SALT LAKE CITY — Every day Wendy gets an email from her son’s teacher letting her know how his behavior was that day. The 7-year-old, the youngest of her three sons, has ADHD, which she says has a severe impact on his ability to learn.
“I’ve gotten emails about how he was not able to learn today or his behavior was bad today. Almost every week for the past two or three weeks it’s been complicated for him in class and for his teacher,” she said, speaking in Spanish during a phone interview. She requested that her full name not be published due to fear of deportation.
“Honestly it’s really difficult for me to cover the therapy that he should have every week because I have to pay for it out-of-pocket,” she said, noting that generally she is only able to pay for therapy twice a month.
Wendy's story echoes that of the 71,000 children who are uninsured in the state of Utah, according to a recent nationwide study by the State Health Access Data Assistance Center. The national average of uninsured children is 5 percent, which amounts to about 3.9 million children. In Utah that average is higher, it was 6 percent in 2016 and went up a percentage point in 2017, the data shows.
Wendy said this month has been particularly difficult because she was only able to pay for one visit. The rain, she said, has influenced her husband's paycheck this month because he works in construction.
Because of her husband's income, Wendy and her family were not able to qualify for Medicaid and have been forced to fall back on coverage provided through his work, but the high deductible has made access to care inaccessible
In addition to the out-of-pocket cost of her son's therapies ($75 per visit), Wendy and her husband are still paying for their son's emergency hospital visit from a year ago. At the time they were uninsured and the visit cost them $6,500.
"They take $200 from (her husband's) paycheck every month" she said.
According to the latest census data, Utah's Latino community represents a large portion of that percentage. While the Latino population accounts for only 14 percent of Utah's population, 43 percent of uninsured children in the state are of Latino ethnicity, the study noted.
Voices for Utah Children hopes to reverse the uptick in the state's uninsured children through 100% Kids Coverage, a campaign launched Friday.
The initiative comprises a coalition of over 20 stakeholder organizations and focuses on four main policy areas: "protecting and fully expanding affordable coverage for parents and pregnant women; keeping kids covered all year round; helping families connect and stay covered; and covering all kids regardless of immigration status."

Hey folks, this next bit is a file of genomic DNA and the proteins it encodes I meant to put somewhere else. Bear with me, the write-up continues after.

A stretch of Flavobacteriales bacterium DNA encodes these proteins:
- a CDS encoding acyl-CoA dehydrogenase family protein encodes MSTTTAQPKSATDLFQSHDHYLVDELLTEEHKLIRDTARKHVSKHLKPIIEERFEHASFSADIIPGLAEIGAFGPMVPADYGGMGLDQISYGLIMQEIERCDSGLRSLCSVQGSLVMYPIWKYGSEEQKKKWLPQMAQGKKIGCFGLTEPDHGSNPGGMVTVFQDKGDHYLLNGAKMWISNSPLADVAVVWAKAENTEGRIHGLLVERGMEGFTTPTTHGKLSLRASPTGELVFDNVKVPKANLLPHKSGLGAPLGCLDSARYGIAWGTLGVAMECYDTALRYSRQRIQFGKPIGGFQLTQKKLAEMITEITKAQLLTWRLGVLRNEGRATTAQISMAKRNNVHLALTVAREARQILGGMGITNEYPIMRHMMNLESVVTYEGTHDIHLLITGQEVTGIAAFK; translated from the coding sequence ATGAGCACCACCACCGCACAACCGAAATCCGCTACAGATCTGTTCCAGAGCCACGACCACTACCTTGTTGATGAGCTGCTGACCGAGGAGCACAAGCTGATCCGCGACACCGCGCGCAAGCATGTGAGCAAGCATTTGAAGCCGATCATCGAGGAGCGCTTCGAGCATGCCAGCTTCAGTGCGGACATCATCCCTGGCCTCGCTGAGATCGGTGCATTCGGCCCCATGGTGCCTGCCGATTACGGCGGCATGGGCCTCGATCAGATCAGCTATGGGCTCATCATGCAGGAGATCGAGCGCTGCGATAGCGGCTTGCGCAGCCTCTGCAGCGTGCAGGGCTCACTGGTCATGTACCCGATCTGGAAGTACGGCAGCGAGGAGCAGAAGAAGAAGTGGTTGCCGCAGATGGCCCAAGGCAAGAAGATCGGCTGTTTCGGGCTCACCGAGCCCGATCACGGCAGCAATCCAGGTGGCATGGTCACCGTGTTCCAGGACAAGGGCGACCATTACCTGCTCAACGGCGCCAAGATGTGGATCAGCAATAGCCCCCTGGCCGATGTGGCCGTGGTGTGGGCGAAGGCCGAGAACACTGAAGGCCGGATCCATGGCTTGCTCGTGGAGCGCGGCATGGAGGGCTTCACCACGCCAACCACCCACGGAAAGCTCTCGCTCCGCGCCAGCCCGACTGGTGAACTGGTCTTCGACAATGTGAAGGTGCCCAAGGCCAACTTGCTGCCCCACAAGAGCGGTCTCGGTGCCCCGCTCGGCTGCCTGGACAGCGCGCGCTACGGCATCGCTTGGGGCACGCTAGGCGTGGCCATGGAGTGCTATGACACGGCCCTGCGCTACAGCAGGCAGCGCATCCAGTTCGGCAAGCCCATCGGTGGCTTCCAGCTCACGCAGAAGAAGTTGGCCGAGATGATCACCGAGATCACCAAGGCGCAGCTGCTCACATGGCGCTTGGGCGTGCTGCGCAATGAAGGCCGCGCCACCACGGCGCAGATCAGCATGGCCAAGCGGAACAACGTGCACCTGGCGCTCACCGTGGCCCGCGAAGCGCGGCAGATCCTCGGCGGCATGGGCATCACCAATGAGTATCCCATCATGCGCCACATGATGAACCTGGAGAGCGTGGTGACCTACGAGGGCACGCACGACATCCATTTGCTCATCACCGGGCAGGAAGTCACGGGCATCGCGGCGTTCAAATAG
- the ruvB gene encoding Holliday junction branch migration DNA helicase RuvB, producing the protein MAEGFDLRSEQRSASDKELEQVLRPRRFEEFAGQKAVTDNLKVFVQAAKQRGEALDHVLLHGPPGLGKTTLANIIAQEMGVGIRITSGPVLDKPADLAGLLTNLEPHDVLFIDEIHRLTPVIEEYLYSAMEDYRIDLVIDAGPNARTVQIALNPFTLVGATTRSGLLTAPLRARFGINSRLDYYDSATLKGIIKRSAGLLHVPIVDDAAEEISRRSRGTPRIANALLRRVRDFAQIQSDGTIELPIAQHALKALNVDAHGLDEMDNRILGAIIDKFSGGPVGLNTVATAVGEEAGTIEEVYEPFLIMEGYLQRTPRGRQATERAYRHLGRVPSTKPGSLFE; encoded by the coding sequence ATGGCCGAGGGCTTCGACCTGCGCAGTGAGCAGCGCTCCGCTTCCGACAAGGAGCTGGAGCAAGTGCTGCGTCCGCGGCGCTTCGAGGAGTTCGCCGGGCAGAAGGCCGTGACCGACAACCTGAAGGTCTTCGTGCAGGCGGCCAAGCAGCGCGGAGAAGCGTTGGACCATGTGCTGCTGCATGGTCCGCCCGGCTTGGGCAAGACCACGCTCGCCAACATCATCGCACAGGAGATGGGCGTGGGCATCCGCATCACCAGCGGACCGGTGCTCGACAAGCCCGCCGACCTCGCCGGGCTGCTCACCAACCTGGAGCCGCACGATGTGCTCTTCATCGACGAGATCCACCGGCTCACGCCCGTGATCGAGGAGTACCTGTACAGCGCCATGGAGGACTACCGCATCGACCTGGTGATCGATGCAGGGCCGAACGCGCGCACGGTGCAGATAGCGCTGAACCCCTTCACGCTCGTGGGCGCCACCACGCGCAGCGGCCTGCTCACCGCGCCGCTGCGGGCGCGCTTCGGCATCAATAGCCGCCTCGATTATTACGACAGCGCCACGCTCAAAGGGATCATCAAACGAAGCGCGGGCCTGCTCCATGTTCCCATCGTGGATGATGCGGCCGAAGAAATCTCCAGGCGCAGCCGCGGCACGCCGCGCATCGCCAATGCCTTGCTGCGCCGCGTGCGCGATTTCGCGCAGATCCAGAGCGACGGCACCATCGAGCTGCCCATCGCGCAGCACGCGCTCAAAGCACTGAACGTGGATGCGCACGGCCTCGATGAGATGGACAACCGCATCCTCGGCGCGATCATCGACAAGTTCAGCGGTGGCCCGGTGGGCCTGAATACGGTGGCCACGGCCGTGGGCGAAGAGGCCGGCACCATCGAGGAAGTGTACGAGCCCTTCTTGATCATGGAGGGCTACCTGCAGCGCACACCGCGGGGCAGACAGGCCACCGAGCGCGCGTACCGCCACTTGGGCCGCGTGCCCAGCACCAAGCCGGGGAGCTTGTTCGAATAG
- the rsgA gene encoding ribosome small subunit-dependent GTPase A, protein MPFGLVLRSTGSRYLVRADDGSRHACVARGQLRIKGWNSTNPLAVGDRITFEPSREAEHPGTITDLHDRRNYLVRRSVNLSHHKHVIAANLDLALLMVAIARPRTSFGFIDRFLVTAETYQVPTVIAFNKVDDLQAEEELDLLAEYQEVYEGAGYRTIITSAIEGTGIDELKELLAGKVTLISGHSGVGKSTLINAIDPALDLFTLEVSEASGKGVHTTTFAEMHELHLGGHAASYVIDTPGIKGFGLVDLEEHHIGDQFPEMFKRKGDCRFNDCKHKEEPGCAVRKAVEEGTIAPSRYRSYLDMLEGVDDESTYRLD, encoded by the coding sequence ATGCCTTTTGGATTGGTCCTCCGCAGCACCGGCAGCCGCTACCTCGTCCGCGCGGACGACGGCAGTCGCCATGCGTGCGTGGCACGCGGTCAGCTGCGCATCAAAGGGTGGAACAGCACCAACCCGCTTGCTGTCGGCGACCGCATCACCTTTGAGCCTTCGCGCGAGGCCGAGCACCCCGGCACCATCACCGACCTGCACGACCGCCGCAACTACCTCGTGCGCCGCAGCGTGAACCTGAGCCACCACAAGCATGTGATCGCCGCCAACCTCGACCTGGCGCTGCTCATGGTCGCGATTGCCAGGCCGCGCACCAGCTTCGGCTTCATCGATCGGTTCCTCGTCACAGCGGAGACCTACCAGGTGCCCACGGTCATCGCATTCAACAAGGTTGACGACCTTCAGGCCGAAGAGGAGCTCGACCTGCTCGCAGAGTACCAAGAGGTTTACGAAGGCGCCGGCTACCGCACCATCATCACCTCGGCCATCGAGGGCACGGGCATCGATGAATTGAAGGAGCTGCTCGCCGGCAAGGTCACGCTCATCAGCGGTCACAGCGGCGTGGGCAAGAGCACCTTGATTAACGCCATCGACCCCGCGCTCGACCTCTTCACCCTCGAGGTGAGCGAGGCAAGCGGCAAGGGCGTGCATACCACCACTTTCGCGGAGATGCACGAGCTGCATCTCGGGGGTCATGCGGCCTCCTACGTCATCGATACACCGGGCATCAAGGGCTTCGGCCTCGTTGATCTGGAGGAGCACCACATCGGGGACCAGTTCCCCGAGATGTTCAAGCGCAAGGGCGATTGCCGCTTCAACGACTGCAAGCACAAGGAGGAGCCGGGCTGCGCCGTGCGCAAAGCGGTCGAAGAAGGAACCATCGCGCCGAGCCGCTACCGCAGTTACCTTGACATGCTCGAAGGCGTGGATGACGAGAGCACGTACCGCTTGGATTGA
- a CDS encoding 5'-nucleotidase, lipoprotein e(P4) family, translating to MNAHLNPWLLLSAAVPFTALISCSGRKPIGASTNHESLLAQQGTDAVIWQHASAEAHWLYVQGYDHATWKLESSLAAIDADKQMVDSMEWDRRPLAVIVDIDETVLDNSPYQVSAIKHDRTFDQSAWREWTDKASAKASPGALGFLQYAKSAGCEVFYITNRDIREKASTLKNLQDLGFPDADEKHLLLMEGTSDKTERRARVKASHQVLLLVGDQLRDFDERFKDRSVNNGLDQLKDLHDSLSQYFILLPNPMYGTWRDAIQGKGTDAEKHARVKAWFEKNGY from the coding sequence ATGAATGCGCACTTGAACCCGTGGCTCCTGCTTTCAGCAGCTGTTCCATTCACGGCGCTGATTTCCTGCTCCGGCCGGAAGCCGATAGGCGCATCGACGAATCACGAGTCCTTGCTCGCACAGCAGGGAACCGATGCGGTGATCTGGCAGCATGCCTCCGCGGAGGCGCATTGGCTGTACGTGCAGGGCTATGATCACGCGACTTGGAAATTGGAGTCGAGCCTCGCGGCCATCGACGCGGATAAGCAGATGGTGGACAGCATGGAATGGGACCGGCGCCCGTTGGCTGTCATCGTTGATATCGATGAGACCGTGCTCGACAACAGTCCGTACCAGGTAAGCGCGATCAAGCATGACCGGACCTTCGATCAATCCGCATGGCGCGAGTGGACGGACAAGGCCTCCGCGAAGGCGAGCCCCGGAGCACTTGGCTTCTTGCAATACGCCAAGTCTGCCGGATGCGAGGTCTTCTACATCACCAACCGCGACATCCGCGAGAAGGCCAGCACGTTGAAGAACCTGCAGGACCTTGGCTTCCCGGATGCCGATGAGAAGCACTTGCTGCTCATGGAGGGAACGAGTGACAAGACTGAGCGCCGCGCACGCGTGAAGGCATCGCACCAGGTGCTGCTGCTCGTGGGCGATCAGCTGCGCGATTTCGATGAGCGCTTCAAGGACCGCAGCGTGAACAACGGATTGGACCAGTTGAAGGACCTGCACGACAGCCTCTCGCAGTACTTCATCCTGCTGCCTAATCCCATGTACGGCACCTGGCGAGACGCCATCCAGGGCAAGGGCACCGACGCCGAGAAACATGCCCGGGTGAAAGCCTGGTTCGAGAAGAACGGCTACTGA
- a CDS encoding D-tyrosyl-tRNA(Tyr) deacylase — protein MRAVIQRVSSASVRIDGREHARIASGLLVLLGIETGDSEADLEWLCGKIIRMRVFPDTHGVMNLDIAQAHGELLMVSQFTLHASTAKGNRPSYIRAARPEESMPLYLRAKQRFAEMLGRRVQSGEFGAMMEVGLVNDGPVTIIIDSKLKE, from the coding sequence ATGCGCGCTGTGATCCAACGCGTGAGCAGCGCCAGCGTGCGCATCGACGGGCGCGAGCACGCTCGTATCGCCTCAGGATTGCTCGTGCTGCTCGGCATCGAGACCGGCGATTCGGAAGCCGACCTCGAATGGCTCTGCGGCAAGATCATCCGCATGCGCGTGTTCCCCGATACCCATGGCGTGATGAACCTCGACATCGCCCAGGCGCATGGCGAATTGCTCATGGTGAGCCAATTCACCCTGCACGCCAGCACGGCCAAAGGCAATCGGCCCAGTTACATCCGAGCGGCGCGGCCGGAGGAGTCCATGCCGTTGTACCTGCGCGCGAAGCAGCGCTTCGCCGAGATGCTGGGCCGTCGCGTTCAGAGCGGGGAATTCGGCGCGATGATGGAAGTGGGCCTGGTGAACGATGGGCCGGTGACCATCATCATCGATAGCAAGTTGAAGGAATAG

Ciriac Alvarez, Voices for Utah Children health policy and community engagement fellow, understands the challenges they face.
"We know that this is a big lift for our coalition, which is why this is a multiyear campaign that we are working on to make sure that all kids have health care coverage," Alvarez said.
"A lot of (uninsured Utah children) qualify for CHIP or Medicaid, (parents) just don’t know about the coverage or they are turning on or off Medicaid," Alvarez said, noting that Medicaid does not give continuous coverage as eligibility for the program varies with changes in income and applicants have to reapply monthly.
"They might have Medicaid for the first three months and then their parents have a slight bump in their income, say they make $20 more, and so they don’t qualify," she said.
Utah lawmakers passed a partial Medicaid expansion bill during this year's legislative session, however, the program covers only those earning up to 100 percent of the approximately $12,000 federal poverty rate.
Jessie Mandle, Voices for Utah Children's senior health policy analyst, said the campaign advocates for full Medicaid expansion that she believes is "one of the most important ways that we can make sure that all kids are connecting with coverage."
But the issue of uninsured children goes beyond qualifying for federally funded programs, she said.
"There is this climate of fear and there are families that feel like these programs are not welcoming to them or they are afraid to enroll because of fear of retribution (due to documentation status)," she said. The organization believes this is having an impact on the increasing number of uninsured children in the state.
Comunidades Unidas is one of the coalition's partner organizations and provides a number of services ranging from immigration services to advice and help obtaining health coverage.
Yehemy Zavala Orozco, Comunidades Unidas' preventive health program manager, said the coalition works to educate and combat the stigmas and fear that prevent many in the Latino community from accessing health care.
"The problem at the end of the day is that people have fear because they watch the news and people are telling them not to share information," she said, noting that " (Comunidades Unidas) let them know that the Utah Department of Health does not share information with ICE."
Advocates for the campaign agreed that these issues do not solely affect the Latino community because, they said, out-of-pocket pocket emergency visits and lack of access to preventive care drives up medical spending, placing a burden on the economy.